Author:Josephine Mylan (University of Manchester)
Paper short abstract:
This paper highlights the importance of existing arrangements, interests and technologies in processes of gradual re-configuration toward more sustainable food systems, explored through the case of meat production-consumption.
Paper long abstract:
Many innovations promising more sustainable food require changes across both 'production' and 'consumption'. This paper argues that a useful contribution to understanding this transformation can be made by attention to mechanisms which connect, translate or respond to changes across the production-consumption divide. Drawing on perspectives from economic sociology, innovation studies and STS, three analytical topics are proposed to analyses the reconfiguration of production-consumption systems. Each is illustrated with reference to meat - a topic which is rising up the agenda in debates on food sustainability. The first is the reproduction of 'qualities' of food by processes spanning firms, farms, NGOs, policymakers and consumers. The second is the framing of societal 'problems' - such as health, climate change and animal welfare and the interaction between these. The third concerns forms of 'service' embedded within a particular technologies of governance, such as prepared food, food labels or cookery books. The paper argues that the three topics (quality, problem, service) offer a means of uncovering mechanisms linking 'production' and 'consumption', and therefore key processes which reproduce ongoing dynamics within the food system, often in unsustainable directions (e.g. toward the 'meatification' of diet and agriculture). So, while many studies of transitions privilege the unfolding of the 'new' this paper highlights the importance of existing arrangements, interests and technologies in processes of gradual re-configuration toward more sustainable food systems.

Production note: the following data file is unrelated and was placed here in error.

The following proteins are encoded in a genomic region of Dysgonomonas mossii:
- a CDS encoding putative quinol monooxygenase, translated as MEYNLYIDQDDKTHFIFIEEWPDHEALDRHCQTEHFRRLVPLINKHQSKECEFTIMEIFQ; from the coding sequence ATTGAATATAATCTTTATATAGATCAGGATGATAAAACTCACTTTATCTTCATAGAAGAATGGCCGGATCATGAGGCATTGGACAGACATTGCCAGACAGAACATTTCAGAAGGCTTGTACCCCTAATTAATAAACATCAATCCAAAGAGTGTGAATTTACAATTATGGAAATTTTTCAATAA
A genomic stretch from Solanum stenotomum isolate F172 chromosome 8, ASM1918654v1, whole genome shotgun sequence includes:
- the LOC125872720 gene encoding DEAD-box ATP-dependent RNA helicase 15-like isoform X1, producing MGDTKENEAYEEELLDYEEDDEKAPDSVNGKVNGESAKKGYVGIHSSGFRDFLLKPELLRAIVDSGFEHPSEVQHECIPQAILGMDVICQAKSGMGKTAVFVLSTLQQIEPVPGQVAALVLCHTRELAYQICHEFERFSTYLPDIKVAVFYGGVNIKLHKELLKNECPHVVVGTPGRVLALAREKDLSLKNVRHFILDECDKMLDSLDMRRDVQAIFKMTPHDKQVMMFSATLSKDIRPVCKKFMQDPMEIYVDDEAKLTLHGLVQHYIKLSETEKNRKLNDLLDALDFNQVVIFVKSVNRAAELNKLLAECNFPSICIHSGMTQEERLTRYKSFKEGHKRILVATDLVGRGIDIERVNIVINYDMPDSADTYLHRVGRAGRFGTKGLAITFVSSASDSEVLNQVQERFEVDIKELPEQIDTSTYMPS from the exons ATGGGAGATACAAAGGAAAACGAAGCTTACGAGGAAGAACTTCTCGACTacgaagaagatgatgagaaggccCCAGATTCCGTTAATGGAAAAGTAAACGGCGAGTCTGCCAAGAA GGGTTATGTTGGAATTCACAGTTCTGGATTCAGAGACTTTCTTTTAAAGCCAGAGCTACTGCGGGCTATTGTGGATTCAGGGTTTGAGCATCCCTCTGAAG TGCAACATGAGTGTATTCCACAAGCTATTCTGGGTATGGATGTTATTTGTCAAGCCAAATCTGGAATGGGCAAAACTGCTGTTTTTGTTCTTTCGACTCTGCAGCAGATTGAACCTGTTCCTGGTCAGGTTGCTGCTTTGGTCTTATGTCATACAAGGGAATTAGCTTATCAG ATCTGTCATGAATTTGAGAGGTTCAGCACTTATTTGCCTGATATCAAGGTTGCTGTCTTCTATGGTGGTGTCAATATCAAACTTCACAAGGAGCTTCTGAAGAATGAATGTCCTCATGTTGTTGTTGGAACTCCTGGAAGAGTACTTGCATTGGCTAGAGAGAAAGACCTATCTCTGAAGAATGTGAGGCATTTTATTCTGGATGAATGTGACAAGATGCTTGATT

Transition to Sustainable Food Systems: Integrative Perspectives on Production and Consumption